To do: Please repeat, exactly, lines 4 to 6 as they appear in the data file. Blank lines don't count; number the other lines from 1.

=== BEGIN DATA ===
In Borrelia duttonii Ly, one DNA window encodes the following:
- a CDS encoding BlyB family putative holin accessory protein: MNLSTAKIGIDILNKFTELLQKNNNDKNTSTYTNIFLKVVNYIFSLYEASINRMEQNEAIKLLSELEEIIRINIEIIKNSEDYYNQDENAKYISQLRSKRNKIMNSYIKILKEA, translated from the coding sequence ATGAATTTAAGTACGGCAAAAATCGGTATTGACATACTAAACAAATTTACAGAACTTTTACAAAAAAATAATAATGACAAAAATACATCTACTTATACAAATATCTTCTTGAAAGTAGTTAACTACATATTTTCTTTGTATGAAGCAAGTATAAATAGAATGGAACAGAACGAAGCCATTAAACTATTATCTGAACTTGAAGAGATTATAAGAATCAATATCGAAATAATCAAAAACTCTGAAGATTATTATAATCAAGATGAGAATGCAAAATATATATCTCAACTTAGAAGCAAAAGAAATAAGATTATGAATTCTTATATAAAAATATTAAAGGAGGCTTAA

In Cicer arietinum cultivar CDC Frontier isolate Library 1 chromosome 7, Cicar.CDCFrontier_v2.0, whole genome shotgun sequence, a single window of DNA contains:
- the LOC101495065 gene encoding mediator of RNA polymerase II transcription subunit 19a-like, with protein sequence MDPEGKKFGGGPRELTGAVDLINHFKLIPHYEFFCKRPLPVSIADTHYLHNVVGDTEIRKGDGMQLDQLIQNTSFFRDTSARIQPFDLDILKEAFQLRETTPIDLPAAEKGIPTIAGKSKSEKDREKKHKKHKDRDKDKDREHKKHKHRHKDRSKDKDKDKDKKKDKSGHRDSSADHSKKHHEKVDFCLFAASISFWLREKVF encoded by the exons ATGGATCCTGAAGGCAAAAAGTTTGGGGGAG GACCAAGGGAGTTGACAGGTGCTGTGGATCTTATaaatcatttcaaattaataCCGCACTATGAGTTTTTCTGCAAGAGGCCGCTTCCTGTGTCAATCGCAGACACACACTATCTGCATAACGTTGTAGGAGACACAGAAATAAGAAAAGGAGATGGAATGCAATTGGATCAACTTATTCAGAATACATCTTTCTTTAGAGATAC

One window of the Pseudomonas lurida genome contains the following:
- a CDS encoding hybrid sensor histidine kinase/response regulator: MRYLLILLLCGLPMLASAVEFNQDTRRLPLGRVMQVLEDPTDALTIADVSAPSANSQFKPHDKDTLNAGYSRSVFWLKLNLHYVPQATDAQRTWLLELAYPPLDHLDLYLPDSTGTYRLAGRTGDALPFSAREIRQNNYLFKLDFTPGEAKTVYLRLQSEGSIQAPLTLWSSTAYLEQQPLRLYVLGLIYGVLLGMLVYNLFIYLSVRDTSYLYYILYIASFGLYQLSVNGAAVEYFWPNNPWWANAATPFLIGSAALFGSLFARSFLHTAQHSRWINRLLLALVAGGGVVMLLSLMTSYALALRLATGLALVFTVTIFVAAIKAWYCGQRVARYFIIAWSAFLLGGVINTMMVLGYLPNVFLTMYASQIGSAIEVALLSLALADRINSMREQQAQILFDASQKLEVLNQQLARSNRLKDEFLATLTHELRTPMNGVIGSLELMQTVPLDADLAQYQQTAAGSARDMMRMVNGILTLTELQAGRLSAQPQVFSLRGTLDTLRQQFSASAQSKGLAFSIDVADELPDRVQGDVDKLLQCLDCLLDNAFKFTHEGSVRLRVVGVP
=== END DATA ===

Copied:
- the LOC101495065 gene encoding mediator of RNA polymerase II transcription subunit 19a-like, with protein sequence MDPEGKKFGGGPRELTGAVDLINHFKLIPHYEFFCKRPLPVSIADTHYLHNVVGDTEIRKGDGMQLDQLIQNTSFFRDTSARIQPFDLDILKEAFQLRETTPIDLPAAEKGIPTIAGKSKSEKDREKKHKKHKDRDKDKDREHKKHKHRHKDRSKDKDKDKDKKKDKSGHRDSSADHSKKHHEKVDFCLFAASISFWLREKVF encoded by the exons ATGGATCCTGAAGGCAAAAAGTTTGGGGGAG GACCAAGGGAGTTGACAGGTGCTGTGGATCTTATaaatcatttcaaattaataCCGCACTATGAGTTTTTCTGCAAGAGGCCGCTTCCTGTGTCAATCGCAGACACACACTATCTGCATAACGTTGTAGGAGACACAGAAATAAGAAAAGGAGATGGAATGCAATTGGATCAACTTATTCAGAATACATCTTTCTTTAGAGATAC

One window of the Pseudomonas lurida genome contains the following:
- a CDS encoding hybrid sensor histidine kinase/response regulator: MRYLLILLLCGLPMLASAVEFNQDTRRLPLGRVMQVLEDPTDALTIADVSAPSANSQFKPHDKDTLNAGYSRSVFWLKLNLHYVPQATDAQRTWLLELAYPPLDHLDLYLPDSTGTYRLAGRTGDALPFSAREIRQNNYLFKLDFTPGEAKTVYLRLQSEGSIQAPLTLWSSTAYLEQQPLRLYVLGLIYGVLLGMLVYNLFIYLSVRDTSYLYYILYIASFGLYQLSVNGAAVEYFWPNNPWWANAATPFLIGSAALFGSLFARSFLHTAQHSRWINRLLLALVAGGGVVMLLSLMTSYALALRLATGLALVFTVTIFVAAIKAWYCGQRVARYFIIAWSAFLLGGVINTMMVLGYLPNVFLTMYASQIGSAIEVALLSLALADRINSMREQQAQILFDASQKLEVLNQQLARSNRLKDEFLATLTHELRTPMNGVIGSLELMQTVPLDADLAQYQQTAAGSARDMMRMVNGILTLTELQAGRLSAQPQVFSLRGTLDTLRQQFSASAQSKGLAFSIDVADELPDRVQGDVDKLLQCLDCLLDNAFKFTHEGSVRLRVVGVP